6 things executives need to know as it relates to the upcoming EU AI Act
Based on the survey results above, here are six things executives need to know with an eye on the upcoming EU AI Act. These insights from the survey provide a roadmap for CDOs to align their strategies with the proposed EU law, focusing on ethical, responsible, and effective use of AI systems.
1. Safeguards and guardrails for AI
The EU AI Act emphasizes the need for ethical AI practices for unacceptable risk. The survey reveals that 99% of respondents believe in the necessity of safeguards for Generative AI, aligning with the Act’s focus on AI governance.
2. High-risk AI systems checklist | Which AI systems will the Act cover?
High-risk AI systems include: medical devices, recruitment and HR-based apps, financial and insurance services and providers, facial recognition or biometric identification, border control, social scoring, and vehicles.
Key requirements vital to creating a safe and secure general purpose AI system include:
- Creating a fundamental rights impact assessment
- Registering in the public EU database for high-risk AI systems
- Implementing risk management system (e.g. It categorizes AI systems based on risk levels, focusing particularly on high-risk AI applications)
- Transparency obligations (e.g. The Act emphasizes transparency in AI systems, requiring clear information to users)
- Data governance (e.g. addresses the quality and integrity of data used in AI systems)
- Human oversight (e.g. explainability, audit logs, human-in-the-loop)
- Accuracy and cybersecurity (e.g. continuous monitoring and testing)
3. Data ethics and corporate responsibility
The survey indicates that a significant number of organizations prioritize data ethics. Aligning with the EU AI Act’s ethical considerations is essential. Ethical considerations in AI usage have gained momentum especially with problematic deepfakes.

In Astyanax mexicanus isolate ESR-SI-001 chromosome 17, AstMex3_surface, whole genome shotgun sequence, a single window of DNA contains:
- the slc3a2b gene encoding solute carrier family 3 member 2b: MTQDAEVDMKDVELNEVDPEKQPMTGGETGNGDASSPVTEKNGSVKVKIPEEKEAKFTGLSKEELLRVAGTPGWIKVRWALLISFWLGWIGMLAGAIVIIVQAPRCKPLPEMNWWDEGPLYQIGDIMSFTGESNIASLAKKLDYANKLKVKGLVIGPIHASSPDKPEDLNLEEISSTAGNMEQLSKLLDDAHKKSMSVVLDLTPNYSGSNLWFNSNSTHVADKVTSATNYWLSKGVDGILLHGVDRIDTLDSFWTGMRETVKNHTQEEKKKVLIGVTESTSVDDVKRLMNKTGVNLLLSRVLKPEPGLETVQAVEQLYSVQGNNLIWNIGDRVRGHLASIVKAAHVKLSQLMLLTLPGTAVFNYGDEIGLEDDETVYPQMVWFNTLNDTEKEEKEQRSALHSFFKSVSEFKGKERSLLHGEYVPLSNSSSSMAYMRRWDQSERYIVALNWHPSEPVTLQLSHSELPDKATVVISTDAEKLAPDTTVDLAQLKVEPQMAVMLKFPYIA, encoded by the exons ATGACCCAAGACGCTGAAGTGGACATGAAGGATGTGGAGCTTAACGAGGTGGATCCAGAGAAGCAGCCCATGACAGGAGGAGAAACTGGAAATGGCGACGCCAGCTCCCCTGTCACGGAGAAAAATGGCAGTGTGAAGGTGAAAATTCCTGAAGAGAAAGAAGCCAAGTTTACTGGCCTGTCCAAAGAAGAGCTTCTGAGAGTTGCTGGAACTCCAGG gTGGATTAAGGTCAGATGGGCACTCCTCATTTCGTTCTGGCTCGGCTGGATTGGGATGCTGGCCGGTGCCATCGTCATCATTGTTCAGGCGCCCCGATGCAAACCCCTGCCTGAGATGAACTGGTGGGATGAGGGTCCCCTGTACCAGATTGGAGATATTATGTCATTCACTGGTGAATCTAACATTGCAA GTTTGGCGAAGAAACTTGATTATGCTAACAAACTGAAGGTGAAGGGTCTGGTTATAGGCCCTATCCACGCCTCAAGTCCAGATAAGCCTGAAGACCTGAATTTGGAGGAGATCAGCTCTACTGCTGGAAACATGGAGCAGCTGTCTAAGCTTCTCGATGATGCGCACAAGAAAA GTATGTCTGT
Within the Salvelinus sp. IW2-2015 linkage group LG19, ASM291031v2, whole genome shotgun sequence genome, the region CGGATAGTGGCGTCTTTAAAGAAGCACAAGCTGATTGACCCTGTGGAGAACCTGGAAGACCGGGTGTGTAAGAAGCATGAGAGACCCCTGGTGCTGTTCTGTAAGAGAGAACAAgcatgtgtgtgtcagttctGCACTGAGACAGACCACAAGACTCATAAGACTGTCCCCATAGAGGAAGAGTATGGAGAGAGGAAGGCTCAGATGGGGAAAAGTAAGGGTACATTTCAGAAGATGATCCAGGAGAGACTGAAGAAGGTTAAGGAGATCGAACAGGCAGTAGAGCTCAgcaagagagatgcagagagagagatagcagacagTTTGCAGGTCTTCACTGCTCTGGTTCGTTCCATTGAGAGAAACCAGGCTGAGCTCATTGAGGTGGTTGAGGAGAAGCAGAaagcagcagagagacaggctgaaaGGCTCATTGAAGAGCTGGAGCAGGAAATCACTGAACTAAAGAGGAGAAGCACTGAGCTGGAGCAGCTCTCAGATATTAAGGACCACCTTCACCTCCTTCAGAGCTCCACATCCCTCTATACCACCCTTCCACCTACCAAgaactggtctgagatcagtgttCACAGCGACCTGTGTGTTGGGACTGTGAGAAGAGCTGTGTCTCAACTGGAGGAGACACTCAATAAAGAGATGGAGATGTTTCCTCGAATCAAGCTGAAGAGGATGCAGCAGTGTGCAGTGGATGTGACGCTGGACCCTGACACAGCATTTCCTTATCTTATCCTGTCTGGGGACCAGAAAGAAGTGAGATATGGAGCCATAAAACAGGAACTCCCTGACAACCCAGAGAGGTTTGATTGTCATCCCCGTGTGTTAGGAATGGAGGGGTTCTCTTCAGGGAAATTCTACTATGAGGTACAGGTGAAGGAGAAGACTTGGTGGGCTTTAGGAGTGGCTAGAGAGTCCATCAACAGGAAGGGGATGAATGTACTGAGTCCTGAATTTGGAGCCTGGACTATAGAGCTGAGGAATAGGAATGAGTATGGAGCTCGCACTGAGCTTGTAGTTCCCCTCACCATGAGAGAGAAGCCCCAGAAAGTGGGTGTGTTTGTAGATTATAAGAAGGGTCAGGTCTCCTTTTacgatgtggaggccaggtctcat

Most organizations acknowledge the need for robust policies and practices. The survey highlights a collective call to action for the tech industry to address data and AI ethics more vigorously.
4. Understanding AI’s business impact while maintaining compliance
Understanding and articulating the business value of AI investments is crucial, especially as the EU AI Act may require justifications for AI use in certain applications. Integrating AI into business processes is a key trend. The EU AI Act will require processes to be compliant, transparent, and responsible.
5. Risk management and AI governance
The survey notes concerns about risks like misinformation and job displacement due to AI. The EU AI Act policymakers and lawmakers focus on the level of risk via a risk assessment and AI governance aligns with these concerns, emphasizing the need for effective risk management strategies in AI deployment.
6. What are the penalties for non-compliance?
Non-compliance with this regulation will of course mean fines and they’re substantial:
Fines can be up to €30,000,000 or up to 6% of the company’s total worldwide annual turnover for the preceding financial year, whichever is higher.
Other forms of non-compliance
Fines can reach up to €20,000,000 or up to 4% of the company’s total worldwide annual turnover for the preceding financial year, whichever is higher.
False or misleading information to regulatory bodies or national competent authorities
The fines can be up to €10,000,000 or up to 2% of the company’s total worldwide annual turnover for the preceding financial year, whichever is higher.
Conclusion: With great promise comes great responsibility
The 2024 Data and AI Leadership Executive Survey paints a vivid picture of a rapidly evolving landscape. Generative AI emerges as a game-changer, yet its full potential is still to be harnessed. CDOs and CDAOs are increasingly pivotal, yet their roles continue to evolve amidst challenges in data quality, talent, and ethical AI governance.
As we look ahead, leaders must navigate these complexities, ensuring their strategies are aligned with the latest trends and regulatory landscapes, including the proposed Artificial Intelligence Act. The journey towards a data-driven and trustworthy AI will evolve, with much promise and work ahead to mitigate systemic risks for lawmakers, business executives, and dare we say: even data engineers.